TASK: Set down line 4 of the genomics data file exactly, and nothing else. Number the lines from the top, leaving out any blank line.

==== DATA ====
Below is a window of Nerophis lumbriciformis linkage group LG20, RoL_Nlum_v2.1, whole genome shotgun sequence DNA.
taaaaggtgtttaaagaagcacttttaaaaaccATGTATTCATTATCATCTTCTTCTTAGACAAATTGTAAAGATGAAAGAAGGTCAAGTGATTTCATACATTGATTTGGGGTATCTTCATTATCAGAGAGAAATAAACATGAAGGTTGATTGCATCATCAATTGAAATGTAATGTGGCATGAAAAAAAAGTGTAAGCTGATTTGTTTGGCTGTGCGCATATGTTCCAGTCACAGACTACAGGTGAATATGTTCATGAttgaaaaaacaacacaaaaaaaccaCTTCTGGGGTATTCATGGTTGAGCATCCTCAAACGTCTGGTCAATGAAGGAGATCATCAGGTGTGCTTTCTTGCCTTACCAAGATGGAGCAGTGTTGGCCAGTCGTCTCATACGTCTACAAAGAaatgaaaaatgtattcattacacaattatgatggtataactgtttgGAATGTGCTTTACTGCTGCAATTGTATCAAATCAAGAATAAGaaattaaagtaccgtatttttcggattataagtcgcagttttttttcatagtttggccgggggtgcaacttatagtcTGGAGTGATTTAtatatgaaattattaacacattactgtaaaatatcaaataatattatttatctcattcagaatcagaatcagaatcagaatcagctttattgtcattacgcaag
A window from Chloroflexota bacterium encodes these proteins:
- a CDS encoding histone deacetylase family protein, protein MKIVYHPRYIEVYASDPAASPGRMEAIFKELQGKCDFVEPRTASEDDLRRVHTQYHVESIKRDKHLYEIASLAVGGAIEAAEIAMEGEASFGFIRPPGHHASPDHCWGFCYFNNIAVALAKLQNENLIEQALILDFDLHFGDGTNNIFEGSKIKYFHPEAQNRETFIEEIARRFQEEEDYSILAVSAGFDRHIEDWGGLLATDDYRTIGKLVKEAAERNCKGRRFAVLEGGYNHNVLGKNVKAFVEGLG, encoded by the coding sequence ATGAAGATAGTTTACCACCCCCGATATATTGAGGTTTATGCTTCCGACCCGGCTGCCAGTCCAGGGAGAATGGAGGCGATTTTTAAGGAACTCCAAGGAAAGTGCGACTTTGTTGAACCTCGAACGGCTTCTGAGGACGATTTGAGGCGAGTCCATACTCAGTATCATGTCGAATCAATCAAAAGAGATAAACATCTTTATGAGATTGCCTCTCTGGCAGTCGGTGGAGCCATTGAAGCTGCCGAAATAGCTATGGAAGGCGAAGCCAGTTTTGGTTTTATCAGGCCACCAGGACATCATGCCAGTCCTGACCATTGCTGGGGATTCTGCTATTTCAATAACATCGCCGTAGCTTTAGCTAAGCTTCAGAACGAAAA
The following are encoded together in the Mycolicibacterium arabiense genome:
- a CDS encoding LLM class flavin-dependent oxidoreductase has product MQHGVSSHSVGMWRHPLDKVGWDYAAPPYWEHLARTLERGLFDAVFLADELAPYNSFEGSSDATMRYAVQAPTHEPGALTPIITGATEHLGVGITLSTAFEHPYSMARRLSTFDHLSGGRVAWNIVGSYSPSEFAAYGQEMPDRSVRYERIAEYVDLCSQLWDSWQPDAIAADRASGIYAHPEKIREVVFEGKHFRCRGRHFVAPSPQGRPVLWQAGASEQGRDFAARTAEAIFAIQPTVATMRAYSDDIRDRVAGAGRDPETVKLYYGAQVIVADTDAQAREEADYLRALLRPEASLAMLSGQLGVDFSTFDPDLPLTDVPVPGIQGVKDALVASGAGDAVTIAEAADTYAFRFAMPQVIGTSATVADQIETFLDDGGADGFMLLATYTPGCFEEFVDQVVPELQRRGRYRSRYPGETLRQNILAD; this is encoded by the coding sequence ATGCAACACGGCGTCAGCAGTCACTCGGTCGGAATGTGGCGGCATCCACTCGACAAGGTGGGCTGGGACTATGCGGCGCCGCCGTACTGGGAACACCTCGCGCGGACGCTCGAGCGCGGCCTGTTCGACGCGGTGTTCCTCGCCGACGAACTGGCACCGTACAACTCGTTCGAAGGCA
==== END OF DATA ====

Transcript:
- a CDS encoding histone deacetylase family protein, protein MKIVYHPRYIEVYASDPAASPGRMEAIFKELQGKCDFVEPRTASEDDLRRVHTQYHVESIKRDKHLYEIASLAVGGAIEAAEIAMEGEASFGFIRPPGHHASPDHCWGFCYFNNIAVALAKLQNENLIEQALILDFDLHFGDGTNNIFEGSKIKYFHPEAQNRETFIEEIARRFQEEEDYSILAVSAGFDRHIEDWGGLLATDDYRTIGKLVKEAAERNCKGRRFAVLEGGYNHNVLGKNVKAFVEGLG, encoded by the coding sequence ATGAAGATAGTTTACCACCCCCGATATATTGAGGTTTATGCTTCCGACCCGGCTGCCAGTCCAGGGAGAATGGAGGCGATTTTTAAGGAACTCCAAGGAAAGTGCGACTTTGTTGAACCTCGAACGGCTTCTGAGGACGATTTGAGGCGAGTCCATACTCAGTATCATGTCGAATCAATCAAAAGAGATAAACATCTTTATGAGATTGCCTCTCTGGCAGTCGGTGGAGCCATTGAAGCTGCCGAAATAGCTATGGAAGGCGAAGCCAGTTTTGGTTTTATCAGGCCACCAGGACATCATGCCAGTCCTGACCATTGCTGGGGATTCTGCTATTTCAATAACATCGCCGTAGCTTTAGCTAAGCTTCAGAACGAAAA